V. But…our Lord today in the Gospel SHOWS us what love is.
A. Did you notice in the Gospel reading today that Jesus doubles-down after they take issue with what He said?
1. Right after Jesus identifies Himself as the living bread come down from heaven and that they need to eat His flesh, the people listening grumble against Him.
2. And…what does Jesus do?
a) Does he back track?
b) Does he try to soften the blow?
c) Noperino! He gets even more explicit.
3. In response to their arguing with each other, He does not back down but instead tells them, “Amen, amen, I say to you, unless you eat the flesh of the Son of Man and drink his blood, you do not have life within you.”
a) Although we hear the same word “to eat” throughout our English translation of the Bible, the original text has Jesus using different words prior to this argument and after this argument for the word “to eat” …Jesus ceases using the very common and colloquial term for “eating” and begins using the word which describes more explicitly a very physical act of eating…even “chewing or gnawing.”
b) Jesus was not seeking to allay their fears. He needed to make a point…even at the risk of some “finding it difficult to hear.”
c) Jesus stubbornly making clear the necessity to eat His body and blood teaches three lessons:
B. First, it is about love.
1. Jesus is teaching them about love.
2. Love does not remain in the realm of intention. If I say that I love you, but my intention to love you never flows over into reality…into deeds…into, we might say, truth, i.e., into how I treat you, then this love remains, at best, incomplete.
3. Jesus wants them to know that His love is not simply intentional but true and real.
4. His love is not like that of the food expert who tells us the real value is found in believing the Kale has nutrients but that Kale really does, in fact, have those nutrients.
C. Second, Jesus was teaching His disciples how a real person loves.
1. A real person loves by sacrificing themselves for the good of the other.
2. Jesus suffered and died on the cross so that we might have life and have it to the full.
3. He gave His life because He loves us.
D. Third, Jesus was teaching His disciples about how He loves us now and in eternity.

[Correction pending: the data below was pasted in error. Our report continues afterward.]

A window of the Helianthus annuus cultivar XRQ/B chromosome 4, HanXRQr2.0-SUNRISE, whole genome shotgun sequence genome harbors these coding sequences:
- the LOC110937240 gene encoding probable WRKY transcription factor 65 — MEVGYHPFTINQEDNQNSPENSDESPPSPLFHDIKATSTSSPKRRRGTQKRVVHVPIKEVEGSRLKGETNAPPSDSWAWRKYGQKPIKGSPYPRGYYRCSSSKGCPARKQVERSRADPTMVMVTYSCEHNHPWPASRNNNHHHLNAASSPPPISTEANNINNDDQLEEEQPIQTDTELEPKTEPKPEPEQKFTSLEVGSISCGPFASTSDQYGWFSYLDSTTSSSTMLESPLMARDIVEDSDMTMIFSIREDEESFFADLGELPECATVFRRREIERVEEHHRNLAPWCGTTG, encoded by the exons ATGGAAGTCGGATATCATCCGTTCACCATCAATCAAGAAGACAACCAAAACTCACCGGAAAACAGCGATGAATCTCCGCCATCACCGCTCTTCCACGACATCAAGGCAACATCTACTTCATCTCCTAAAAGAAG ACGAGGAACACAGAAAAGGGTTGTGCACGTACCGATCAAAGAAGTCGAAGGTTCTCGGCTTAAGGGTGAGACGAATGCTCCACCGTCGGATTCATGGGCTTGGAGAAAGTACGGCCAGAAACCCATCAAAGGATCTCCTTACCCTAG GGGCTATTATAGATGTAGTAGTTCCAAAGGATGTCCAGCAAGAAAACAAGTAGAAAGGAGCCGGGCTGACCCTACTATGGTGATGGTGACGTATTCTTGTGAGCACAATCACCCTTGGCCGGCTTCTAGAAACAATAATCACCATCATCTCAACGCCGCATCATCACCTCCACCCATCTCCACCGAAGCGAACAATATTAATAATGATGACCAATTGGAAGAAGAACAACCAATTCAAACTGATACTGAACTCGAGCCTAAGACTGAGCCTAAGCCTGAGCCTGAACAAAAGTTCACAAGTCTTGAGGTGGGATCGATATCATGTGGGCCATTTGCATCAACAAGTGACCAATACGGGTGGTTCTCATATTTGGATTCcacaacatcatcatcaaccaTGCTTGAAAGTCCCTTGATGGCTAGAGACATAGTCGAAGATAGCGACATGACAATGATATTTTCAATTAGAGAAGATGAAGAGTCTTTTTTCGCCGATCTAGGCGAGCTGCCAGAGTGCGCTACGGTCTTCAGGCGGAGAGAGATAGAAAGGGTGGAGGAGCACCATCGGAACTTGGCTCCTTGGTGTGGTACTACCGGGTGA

1. Two people who love one another sacrifice their lives for each other not just so that the other might have life…they sacrifice so that they might be completely united with one another forever.
2. We see this demonstrated so beautifully in the intimacy of a husband and wife…they love one another and so they desire union spiritually, psychologically and even physically.
3. But, God desires a chaste and intimate union with us of which we can now have a taste and which is fulfilled in eternity.
4. This is why our Lord felt the need to double down when challenged on this point. This was not just a point of order. It was essential to the joy, love and union, HE desires for us and with us.
VI. The value of the Bread of Life, the Eucharist which is the body, blood, soul and divinity of Christ, is not found simply in “feeling,” or “thinking,” or even “believing” that the Eucharist is a SIGN OR SYMBOL of the Grace God has given.
B. The Eucharist is what it signifies.
C. The reception of Holy Communion accomplishes union with the Lord when we receive Him worthily.
1. Certainly, there is no doubt that this gift of love places an obligation of love upon us.
a) It makes no sense to receive our Lord and then continue to live as if love has not now come to dwell within us.
b) But, we must also bear in mind that the nutrition Christ gives in the Eucharist is not vitamin K or A or C…what He gives is His flesh for the life of the world…truly…actually…really.
VII. So…our Lord was not simply teaching His disciples about eating but about Love and the way He loves us…so let us “taste and see the goodness of the Lord.”
I. Homily – 20th Sunday in Ordinary Time – August 15-16, 2015